Here you can try the gdb debugger.

FOR DOCKER CONTAINER YOU SHOULD USE THIS FLAG TO RUN COMMAND:

–cap-add=SYS_PTRACE

AND INSTALL PACKAGES:

apt-get install libc6-dbg libc-dbg gdb valgrind

NOW YOU HAVE TO CONNECT TO NODE.JS PROCESS (NEED TO KNOW ITS PID):

sudo gdb -p <pid>

AFTER YOU CONNECT, RUN THE FOLLOWING COMMANDS:

b v8::internal::Runtime_StackGuard

p ‘v8::Isolate::GetCurrent'()

p ‘v8::Isolate::TerminateExecution'($1)

c

p ‘v8::internal::Runtime_DebugTrace'(0, 0, (void *)($1))

quit

I won’t describe in detail what is the purpose of each command, but I will briefly mention that they use some of the internal features of V8 engine.

As a result of above mentioned commands, running of blocking JS code in the current “tick” will be terminated and the application will continue to run (if you are using Express, the application will be able to further process requests), while the standard node.js output stream will contain stack trace.

Stack trace will be rather long but may contain useful information – stack of JS functions invocations.

Lines like these should help identifying the faulty code:

——— s o u r c e c o d e ———

function infLoopFunc() {\x0a //this will lock server\x0a while(1) {;}\x0a}

For your convenience, I created a script that saves the stack into a separate log file:

loop-terminator.sh.

Here is a more vivid example of how it can be used in an actual application.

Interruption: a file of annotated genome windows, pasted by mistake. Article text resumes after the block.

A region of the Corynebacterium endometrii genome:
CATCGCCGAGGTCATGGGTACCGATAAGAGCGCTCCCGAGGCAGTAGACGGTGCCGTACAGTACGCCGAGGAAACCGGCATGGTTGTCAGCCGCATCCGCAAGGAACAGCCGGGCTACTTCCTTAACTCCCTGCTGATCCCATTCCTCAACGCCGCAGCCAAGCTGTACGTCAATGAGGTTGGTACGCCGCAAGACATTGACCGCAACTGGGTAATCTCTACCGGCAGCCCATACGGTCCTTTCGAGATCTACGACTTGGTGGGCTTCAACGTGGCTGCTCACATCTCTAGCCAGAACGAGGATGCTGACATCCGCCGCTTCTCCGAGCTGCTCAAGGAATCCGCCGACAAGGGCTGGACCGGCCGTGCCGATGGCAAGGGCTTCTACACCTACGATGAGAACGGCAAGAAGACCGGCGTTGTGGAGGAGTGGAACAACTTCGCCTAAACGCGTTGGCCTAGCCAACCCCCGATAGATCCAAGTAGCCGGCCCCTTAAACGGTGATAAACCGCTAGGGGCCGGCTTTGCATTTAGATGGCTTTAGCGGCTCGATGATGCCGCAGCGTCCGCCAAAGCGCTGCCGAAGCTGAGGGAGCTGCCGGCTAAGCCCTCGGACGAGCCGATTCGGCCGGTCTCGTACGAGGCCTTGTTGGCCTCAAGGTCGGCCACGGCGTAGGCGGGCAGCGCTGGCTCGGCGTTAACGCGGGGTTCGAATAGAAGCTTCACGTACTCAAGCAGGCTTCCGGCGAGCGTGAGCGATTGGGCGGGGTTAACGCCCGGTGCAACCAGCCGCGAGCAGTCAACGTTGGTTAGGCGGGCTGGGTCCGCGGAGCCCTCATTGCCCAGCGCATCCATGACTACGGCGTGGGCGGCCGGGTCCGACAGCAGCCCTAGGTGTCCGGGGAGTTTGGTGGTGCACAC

3. UPDATE NODE.JS (AND NPM PACKAGES)

Sometimes it’s not your fault 🙂

I found a weird bug in node.js <v8.5.0 (checked on 8.4.0 and 8.3.0), that under certain circumstances causes 100% load of a single CPU core. Here you can find the code to reproduce the issue.

What happens is the application launches WebSocket server (using socket-io) and a single child process with child_process.fork(). The following steps guarantee 100% load for a single CPU core:

1. Client connects to WebSocket server

2. Child process is being killed and the new one is spawned

3. Client disconnects from WebSocket server

Meanwhile, the application keeps running and Express is responding to requests. The bug is most likely located in libuv rather than in node.js itself. I had no luck locating the true source of the bug or commit that would fix it in changelogs. Some googling showed there were similar bugs in older versions:

https://github.com/joyent/libuv/issues/1099

https://github.com/nodejs/node-v0.x-archive/issues/6271

The solution is simple – update node.js to v8.5.0 or higher.

4. USE CHILD PROCESSES

When your server application contains code that causes significant CPU loads, it might be smart to isolate it within a separate child process. For instance, it might be server-side rendering of a React app.

Create a separate Node.js application and launch it from the core one with child_process.fork(). Use IPC channel to connect these processes. It is rather easy to set up a communication flow between the processes – as ChildProcess is a child of EventEmitter. While a feasible solution, remember it is not recommended to spawn a lot of node.js child processes.

When considering performance optimization, remember another important indicator such as RAM consumption. While there are a number of tools and methods to locate and analyze memory leaks, it sounds like a topic for a separate article.